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USCIS Policy Updates Regarding “Ability to Pay” and Changing Employers during a Pending Adjustment of Status Petition

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On January 5, 2024, the U.S. Citizenship and Immigration Services (USCIS) issued an updated policy guidance on the "ability to pay" requirement for immigrant petitions in certain employment-based visa classifications (i.e., EB-1, EB-2, and EB-3 preference categories). The “ability to pay” can be determined by showing that the U.S. employer has either been employed and paid the beneficiary an amount that is at least equal to the required wage already, or in the case of the beneficiary changing employers, the U.S. employer is willing and able to pay the required wage to the beneficiary.

Primary Points:

  1. Continued Ability to Pay: Employers seeking to classify employees under certain employment based-immigrant visa classifications must prove their ability to pay the proffered wage starting from the filing/priority date of the immigrant petition (or PERM alien labor application filing date, if applicable) until the beneficiary attains lawful permanent residence.
    • This clarification should help petitioners be prepared to provide to USCIS employer/petitioner documentary evidence of ability to pay the underlying immigrant petition wage offer amount covering the period starting from the filing priority date of the PERM ETA 9089 alien labor application or through the filing of I-140 immigrant petition (if no PERM is required).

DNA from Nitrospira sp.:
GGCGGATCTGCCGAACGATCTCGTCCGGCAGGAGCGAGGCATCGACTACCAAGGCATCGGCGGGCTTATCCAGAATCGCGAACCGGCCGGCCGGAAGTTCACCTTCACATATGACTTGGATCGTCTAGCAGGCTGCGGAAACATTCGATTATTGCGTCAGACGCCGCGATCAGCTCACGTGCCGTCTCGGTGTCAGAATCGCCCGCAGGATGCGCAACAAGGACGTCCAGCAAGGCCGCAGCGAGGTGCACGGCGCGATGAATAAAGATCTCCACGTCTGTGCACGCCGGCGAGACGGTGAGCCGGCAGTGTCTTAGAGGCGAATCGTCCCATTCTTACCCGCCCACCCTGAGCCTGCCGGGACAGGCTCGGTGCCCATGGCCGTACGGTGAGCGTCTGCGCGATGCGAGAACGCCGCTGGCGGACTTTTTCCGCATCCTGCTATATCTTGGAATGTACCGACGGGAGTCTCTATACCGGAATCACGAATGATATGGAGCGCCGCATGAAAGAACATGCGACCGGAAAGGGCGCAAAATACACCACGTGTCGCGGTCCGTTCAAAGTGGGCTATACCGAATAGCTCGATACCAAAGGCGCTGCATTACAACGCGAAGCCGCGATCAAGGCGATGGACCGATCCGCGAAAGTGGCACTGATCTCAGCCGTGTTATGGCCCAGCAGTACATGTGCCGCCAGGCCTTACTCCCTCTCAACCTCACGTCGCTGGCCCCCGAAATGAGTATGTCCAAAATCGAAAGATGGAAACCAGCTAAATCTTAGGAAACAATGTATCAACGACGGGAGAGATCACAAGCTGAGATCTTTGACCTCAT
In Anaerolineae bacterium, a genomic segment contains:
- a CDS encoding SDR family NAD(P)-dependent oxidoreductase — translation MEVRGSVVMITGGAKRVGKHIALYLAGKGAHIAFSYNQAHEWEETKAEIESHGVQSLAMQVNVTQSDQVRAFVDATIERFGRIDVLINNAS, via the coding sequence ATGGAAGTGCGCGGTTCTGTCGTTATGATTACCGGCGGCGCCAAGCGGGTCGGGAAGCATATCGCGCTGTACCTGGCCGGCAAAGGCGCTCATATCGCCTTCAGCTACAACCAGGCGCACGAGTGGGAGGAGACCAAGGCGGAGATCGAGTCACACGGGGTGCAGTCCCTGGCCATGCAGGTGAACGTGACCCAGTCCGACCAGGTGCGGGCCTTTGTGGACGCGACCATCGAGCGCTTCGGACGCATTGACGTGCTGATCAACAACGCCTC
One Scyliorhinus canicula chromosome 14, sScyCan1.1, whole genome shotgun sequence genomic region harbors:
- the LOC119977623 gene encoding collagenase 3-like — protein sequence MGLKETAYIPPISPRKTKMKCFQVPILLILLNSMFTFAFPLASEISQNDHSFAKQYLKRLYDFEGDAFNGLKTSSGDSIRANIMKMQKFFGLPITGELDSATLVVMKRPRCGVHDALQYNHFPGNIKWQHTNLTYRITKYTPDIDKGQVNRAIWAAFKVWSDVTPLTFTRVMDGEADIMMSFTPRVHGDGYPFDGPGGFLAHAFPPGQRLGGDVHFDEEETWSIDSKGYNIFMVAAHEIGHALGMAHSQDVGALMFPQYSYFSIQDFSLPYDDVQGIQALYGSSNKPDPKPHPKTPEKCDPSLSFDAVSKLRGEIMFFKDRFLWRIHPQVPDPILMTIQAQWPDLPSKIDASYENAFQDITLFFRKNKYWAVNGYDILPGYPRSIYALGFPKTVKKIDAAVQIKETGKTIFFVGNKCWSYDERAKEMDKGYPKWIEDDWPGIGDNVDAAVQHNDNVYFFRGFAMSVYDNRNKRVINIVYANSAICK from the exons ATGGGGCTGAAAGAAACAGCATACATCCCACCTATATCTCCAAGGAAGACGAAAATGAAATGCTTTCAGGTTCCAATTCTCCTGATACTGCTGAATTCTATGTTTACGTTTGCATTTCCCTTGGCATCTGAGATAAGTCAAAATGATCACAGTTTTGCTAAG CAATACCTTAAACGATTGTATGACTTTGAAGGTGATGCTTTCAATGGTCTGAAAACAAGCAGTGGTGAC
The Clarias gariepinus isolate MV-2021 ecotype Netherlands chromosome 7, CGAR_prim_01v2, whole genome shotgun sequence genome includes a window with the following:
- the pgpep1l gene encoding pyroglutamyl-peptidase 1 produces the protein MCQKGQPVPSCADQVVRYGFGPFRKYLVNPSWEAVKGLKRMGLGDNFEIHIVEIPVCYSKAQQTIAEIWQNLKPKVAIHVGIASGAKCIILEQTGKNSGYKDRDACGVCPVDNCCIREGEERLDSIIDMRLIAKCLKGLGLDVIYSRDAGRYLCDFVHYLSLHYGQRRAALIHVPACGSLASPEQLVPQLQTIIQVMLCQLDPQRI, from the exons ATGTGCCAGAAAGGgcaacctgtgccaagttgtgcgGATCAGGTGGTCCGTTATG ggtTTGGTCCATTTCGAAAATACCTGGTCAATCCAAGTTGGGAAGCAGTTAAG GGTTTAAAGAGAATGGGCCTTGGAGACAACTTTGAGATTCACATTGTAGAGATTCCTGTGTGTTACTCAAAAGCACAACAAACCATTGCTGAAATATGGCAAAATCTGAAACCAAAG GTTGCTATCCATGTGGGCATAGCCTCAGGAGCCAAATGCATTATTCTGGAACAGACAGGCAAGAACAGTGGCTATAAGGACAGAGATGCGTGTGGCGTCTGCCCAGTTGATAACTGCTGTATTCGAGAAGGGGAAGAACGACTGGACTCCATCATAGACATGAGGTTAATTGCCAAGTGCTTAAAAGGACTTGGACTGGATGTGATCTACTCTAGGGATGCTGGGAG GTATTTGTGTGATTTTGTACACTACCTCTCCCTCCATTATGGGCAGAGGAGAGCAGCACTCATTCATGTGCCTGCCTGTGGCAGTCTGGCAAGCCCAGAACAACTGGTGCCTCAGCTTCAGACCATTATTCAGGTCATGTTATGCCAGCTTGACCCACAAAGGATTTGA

• If the employer is not willing or able to provide such proofs to support the beneficiary and job change, then the beneficiary may need to think twice before joining the new employer.
  2. While I-140 Is Pending: USCIS’ updated guidance clarifies the process when a beneficiary changes jobs (or ports) to a new employer under the American Competitiveness in the Twenty-First Century Act of 2000 (AC21) while the Form I-140 (Immigrant Petition for Alien Workers) is pending with USCIS. USCIS will assess the petitioner’s ability to pay based only on facts existing from the priority date until the filing of the Form I-140 immigration petition.

Within the context of adjustment of status filings, this guidance addresses scenarios where sponsored employees are changing employers. The U.S. petitioner/employer filing the I-140 employment-based immigrant petition must show that the position offered to the sponsored immigrant is a bona fide job offer. One of the factors of determining whether the job offer is bona fide is to show that the U.S. petitioner/employer is able to pay the required wage.

USCIS' latest policy guidance addresses the "ability to pay" requirement in specific employment-based visa classifications, focusing on scenarios involving job changes by the adjustment of status applicant. This will help both the applicant and the new employer be prepared for what USCIS expects the employer to have in terms of documentary proofs and upon USCIS’ request, whenever necessary. Due to the ever-changing developments in immigration law and guidelines, we also encourage readers to check our website regularly for any news and updates on this and other topics regarding immigration law.